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Camping in British Columbia Embraces Luxury and Amenities

In the face of rising land costs and operational expenses, private campground operators in British Columbia are redefining the camping experience. They are investing in site upgrades and luxury amenities, focusing on cash flow. 

The timing aligns with a societal shift towards outdoor living, spurred by high housing costs and the COVID-19 pandemic.

Glamping, a blend of glamour and camping, has gained significant traction. Originating in yurts, tipis, and treehouses designed for social media appeal, it has exploded during the pandemic. 

Joe Bleackley, founder and CEO of Pathfinder Ventures Inc., which operates 366 sites in Parksville, Fort Langley, and Agassiz, notes that a good product can generate a two-year waiting list and command prices of CA$350 to CA$400 a night.

Pathfinder is considering adding glamping options, but its primary focus is amenity-rich RV sites. These sites cater to the modern camper’s desire for the comforts of home while enjoying the outdoors, as reported by Tri-City News.

The camping experience people seek today is vastly different from 20 years ago. High-speed internet and clean washrooms top the wishlists of campers, and they bring plenty of gadgets with them.

The amenities come at a premium compared to traditional tenting sites, which simply don’t make financial sense given the land values in RV-favored locations. While a tenting site might be a quarter acre, Pathfinder targets 10 RV pads per acre, each generating CA$10,000 revenue a year.

RV sharing through Airbnb and other short-term rental sites gained ground alongside glamping during the pandemic. As cities become denser and more vertical, it makes sense for urban dwellers to camp in cabins or glamping-type units. The more sophisticated the offering, the greater the revenue.

The BC Lodging and Campgrounds Association‘s annual occupancy and rate survey reports that full-service sites are on track for a 6.4% increase this year to an average of CA$63.80. 

Occupancy was also strong last year, surpassing 2021 levels through September. Bookings through the end of December point to a strong start for 2023 despite economic headwinds and staffing challenges.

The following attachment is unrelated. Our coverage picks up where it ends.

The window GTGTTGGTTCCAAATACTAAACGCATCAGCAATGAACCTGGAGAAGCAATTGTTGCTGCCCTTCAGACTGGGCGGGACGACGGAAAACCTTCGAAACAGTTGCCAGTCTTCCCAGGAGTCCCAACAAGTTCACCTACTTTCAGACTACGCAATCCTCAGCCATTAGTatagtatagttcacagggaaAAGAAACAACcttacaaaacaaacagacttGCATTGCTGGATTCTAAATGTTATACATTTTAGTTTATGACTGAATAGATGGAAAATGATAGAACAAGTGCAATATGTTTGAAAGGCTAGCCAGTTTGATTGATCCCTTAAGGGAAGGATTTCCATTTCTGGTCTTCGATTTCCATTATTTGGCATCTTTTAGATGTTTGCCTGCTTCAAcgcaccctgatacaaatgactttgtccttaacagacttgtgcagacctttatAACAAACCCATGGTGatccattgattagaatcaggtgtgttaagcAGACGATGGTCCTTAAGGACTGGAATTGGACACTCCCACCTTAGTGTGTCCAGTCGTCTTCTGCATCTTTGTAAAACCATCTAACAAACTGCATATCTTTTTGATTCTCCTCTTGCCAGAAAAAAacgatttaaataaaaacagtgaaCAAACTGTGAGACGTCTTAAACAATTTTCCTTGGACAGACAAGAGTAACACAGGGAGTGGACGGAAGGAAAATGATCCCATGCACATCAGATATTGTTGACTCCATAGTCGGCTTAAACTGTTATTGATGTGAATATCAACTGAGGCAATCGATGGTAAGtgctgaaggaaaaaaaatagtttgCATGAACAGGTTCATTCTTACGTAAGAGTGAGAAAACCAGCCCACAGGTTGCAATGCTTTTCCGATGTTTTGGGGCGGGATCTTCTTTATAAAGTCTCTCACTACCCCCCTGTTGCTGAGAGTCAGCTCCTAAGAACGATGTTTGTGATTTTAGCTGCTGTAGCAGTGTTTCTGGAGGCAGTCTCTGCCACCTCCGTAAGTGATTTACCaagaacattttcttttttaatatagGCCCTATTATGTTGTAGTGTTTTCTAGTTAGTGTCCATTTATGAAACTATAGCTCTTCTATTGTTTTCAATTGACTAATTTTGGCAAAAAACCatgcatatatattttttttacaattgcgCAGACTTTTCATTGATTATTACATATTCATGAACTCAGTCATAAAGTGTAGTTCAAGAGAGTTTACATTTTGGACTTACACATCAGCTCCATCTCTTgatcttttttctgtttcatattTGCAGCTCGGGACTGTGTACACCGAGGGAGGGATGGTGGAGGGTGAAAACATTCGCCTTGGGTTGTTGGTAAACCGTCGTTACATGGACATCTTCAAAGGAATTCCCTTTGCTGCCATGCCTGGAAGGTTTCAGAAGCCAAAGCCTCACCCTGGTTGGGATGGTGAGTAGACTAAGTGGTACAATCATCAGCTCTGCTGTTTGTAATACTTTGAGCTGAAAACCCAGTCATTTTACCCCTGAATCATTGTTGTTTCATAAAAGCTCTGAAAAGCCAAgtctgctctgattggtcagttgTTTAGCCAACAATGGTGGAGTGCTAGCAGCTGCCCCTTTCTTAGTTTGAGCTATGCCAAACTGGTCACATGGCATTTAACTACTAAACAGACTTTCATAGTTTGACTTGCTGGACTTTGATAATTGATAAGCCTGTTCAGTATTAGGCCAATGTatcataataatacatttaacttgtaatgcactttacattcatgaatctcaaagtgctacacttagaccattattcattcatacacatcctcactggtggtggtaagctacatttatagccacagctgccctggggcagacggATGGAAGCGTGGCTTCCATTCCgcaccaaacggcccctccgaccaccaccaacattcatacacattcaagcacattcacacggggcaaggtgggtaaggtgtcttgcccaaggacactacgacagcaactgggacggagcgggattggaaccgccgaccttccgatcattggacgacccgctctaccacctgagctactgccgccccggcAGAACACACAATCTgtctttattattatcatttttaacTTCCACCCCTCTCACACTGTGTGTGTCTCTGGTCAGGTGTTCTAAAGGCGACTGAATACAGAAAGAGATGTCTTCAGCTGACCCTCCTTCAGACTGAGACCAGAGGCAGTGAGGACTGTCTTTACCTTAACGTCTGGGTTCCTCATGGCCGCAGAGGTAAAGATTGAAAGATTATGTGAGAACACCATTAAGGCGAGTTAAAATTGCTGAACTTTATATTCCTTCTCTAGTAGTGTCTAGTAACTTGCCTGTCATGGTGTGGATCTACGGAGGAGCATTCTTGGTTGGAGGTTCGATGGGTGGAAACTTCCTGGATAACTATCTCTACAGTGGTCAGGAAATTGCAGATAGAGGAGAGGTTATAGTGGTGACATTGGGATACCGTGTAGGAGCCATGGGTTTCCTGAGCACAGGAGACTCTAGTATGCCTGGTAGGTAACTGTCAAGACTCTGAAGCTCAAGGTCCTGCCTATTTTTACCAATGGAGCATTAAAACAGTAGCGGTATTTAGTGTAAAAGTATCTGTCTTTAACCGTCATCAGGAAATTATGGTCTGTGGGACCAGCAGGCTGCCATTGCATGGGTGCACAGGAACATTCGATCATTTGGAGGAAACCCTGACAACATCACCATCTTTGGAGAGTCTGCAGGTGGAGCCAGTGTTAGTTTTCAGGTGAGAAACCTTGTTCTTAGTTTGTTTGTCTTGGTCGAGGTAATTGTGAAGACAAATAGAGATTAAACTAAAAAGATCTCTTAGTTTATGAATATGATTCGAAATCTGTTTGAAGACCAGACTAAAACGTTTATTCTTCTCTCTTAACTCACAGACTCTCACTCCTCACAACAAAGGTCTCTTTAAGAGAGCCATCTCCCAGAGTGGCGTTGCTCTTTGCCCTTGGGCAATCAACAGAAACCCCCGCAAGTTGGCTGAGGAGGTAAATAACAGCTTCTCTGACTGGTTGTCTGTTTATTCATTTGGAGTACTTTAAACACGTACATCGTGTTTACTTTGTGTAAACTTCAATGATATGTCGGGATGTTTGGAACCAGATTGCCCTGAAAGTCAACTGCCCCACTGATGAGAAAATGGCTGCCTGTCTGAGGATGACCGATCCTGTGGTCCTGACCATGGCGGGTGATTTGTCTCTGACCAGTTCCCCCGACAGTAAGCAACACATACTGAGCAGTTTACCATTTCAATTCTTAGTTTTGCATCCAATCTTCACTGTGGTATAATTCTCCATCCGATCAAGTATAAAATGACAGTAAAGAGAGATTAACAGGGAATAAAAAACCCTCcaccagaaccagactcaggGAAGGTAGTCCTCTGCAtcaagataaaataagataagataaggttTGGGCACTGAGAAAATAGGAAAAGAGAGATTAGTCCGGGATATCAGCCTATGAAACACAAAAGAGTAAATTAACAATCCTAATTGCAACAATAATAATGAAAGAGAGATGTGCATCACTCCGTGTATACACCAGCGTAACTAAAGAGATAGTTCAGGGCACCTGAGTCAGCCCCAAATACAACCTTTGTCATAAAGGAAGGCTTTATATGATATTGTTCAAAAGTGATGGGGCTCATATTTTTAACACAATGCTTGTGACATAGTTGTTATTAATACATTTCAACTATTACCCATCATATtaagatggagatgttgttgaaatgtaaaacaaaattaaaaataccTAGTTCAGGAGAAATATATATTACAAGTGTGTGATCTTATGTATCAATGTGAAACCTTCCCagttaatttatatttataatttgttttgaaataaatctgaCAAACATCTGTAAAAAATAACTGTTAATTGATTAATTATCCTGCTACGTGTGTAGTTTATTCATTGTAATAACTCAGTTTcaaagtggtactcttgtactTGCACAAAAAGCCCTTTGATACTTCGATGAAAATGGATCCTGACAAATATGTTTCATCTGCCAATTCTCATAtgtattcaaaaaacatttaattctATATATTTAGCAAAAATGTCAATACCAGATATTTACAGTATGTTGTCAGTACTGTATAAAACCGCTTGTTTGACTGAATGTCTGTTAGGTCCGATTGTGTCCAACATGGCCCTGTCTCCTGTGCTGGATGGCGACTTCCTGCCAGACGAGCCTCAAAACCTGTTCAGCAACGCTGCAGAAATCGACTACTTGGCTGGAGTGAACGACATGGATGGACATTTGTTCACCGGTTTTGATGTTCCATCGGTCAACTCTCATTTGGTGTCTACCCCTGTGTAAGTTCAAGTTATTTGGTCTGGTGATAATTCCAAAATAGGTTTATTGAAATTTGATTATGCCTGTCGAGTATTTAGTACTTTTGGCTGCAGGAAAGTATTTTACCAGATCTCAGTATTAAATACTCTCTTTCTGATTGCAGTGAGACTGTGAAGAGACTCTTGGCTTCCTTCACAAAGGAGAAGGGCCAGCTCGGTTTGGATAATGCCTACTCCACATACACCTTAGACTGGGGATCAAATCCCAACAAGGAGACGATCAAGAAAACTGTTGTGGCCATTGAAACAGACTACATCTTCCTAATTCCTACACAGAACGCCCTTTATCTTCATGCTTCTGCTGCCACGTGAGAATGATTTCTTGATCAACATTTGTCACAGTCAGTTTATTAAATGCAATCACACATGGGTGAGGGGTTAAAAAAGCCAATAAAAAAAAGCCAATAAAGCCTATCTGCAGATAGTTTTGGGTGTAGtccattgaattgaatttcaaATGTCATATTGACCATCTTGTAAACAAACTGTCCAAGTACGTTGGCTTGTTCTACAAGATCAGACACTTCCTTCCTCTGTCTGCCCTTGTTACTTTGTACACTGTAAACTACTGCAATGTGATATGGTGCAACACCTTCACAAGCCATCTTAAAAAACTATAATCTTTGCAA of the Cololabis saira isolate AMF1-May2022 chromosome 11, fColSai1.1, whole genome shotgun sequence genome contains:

International travelers typically rent RVs for 19 nights and stay at 14 locations throughout the trip. This spreads money around the province throughout the season in a way that domestic users typically don’t do. RVing allows people to stay in areas where money is needed, contributing to the local economy.

The steady cash flow, supported by fresh investment in amenities, makes RV sites a better use of the land than tenting sites. The cap rate on Pathfinder’s Parksville location would likely be 6% in the event of sale, indicating the value of these properties.

The camping industry in British Columbia is undergoing a significant transformation. The shift towards luxury amenities and the focus on RV sites over traditional tenting sites is a response to changing consumer preferences and economic realities. This evolution is not only enhancing the camping experience but also contributing to the local economy.

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Paige Dawn
Paige Dawn
April 3, 2024 4:03 pm

You know what? Luxury camping in British Columbia is really stepping up its game. Pathfinder Ventures makes me feel like I’m living the high life while still being one with nature.

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Hi, you might find this article from Modern Campground interesting: Camping in British Columbia Embraces Luxury and Amenities! This is the link: https://moderncampground.com/canada/british-columbia/camping-in-british-columbia-embraces-luxury-and-amenities/